What’s Wrong With Socialism?

Interesting times: North Korea has nuclear weapons and an ICBM; China is claiming the ocean; Europe appears to be committing cultural suicide; the Middle East – incredibly – seems to be getting worse; the US is buried under mountainous debt; and a leading Presidential candidate is an avowed socialist, who has never held a meaningful job outside of elected office, nor ever led or managed an organization of any size.

So? It’s a fair question: What’s wrong with socialism?

You might argue the US – and the rest of the world – moved towards socialism decades ago. Social Security, Medicare / Medicaid, Food Stamps, etc., are all programs that provide economic benefits to people, irrespective of whether they actually earned them. The CATO Institute estimates that those now living and all current and past recipients, have paid $71 trillion into Social Security. But they’ll draw out $93 trillion – the difference coming from general taxes.

But that’s the tip of the Socialist iceberg. Socialism really has three major facets: social programs; legal controls; and moral suasion.

Sen. Sanders socialist vision consists of universal social safety and welfare nets, payments like social security, medical coverage (expand Obamacare into universal, government controlled (‘single payer’) coverage), government funded college education), and a host of other wealth transfer programs. The Wall Street Journal estimates Sen. Sanders’ new programs would cost an additional $18 trillion over the first ten years. These programs would presumably, as with every other government program, increase in cost after that. This on top of his plans to cut DOD and Intelligence budgets by more than 50%, despite the ever-increasing dangers around us.

Then there’s the legal side, which is really about control. In a Socialist government, government is the first and final voice on all key decisions. Strictly speaking, Socialism requires that businesses (the ‘means of production’) be owned by the state. There’s a variation of Socialism in which the state controls major business, but allows for private ownership under controlled circumstances. Arguably, that’s where we now find ourselves. Under President Sanders, we would expect that system to spread and deepen, with de facto federal government control – via a host of regulatory agencies and tax policies – into every business, and via business, into every facet of the economy.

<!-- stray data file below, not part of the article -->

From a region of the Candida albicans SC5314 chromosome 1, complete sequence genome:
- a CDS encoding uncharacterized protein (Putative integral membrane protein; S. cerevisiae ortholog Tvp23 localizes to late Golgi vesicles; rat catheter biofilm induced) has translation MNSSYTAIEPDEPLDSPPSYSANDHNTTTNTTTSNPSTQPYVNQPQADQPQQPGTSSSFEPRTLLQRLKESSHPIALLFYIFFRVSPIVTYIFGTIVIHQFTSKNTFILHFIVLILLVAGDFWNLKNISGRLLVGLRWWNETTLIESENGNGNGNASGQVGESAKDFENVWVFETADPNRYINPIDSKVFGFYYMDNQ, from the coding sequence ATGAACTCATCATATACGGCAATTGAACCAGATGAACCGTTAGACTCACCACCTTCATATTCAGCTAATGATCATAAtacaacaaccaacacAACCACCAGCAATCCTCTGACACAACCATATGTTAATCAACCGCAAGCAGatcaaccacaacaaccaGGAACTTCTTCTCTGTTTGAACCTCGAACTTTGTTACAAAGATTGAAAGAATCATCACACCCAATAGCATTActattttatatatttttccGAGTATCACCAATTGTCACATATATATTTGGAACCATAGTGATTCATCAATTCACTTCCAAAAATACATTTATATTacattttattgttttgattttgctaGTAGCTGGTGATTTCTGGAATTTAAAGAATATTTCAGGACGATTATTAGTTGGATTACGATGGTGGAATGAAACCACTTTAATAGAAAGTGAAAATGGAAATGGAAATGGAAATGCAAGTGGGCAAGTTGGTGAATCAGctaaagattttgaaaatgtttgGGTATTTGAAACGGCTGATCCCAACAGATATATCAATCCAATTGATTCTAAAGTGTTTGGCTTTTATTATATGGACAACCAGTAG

Which brings us to that third facet of Socialism: moral suasion. Senator Sanders asserts a democratic government has a moral responsibility to ensure that all citizens have adequate health care. This concept, that government has a moral responsibility to provide certain types of care, is central to the attraction of Socialism among a large number of people – across the globe.

There’s only one small problem: if government has a program that provides aid to unwed mothers, for example, it obtains money for that program via taxes and coercion. You pay taxes and the government uses that revenue to fund these programs. You, personally, receive zero moral benefit from that ‘giving,’ no matter how you might feel. You could overpay your taxes (the IRS will let you), and you could ask that the extra money be sent to a specific program. (You can ask, but it won’t, the system doesn’t work that way.) But for the vast majority, you paid your the taxes because it’s the law and you wanted to avoid trouble. You may think it’s a great program. Or you may not. But whether you paid willingly or unwillingly, you accrued the same moral benefit: zero.

Aiding those in need, providing food or shelter or care, is (assuming no ulterior motive) an act of charity, an act of love of neighbor. But under a government-mandated program, paying taxes isn’t an act of charity, it’s an act of obedience under threat of punishment. Perhaps those who drafted the law were motivated by a poorly understood love of neighbor. But ordering one group of people to provide aid to another group, whether directly or indirectly, is false morality; it’s really the exercise of power (and inevitably a certain degree of condescension). It’s not love of neighbor.

As for those in power, power corrupts. More power into the hands of government means, inevitably, more corruption. The Veterans Administration is a prime example.

When government transfers money from one group to another, morality in fact, has nothing to do with it. But power does. Consider the term for that variation of Socialism, the one with private ownership but government control of business:

It’s called Fascism.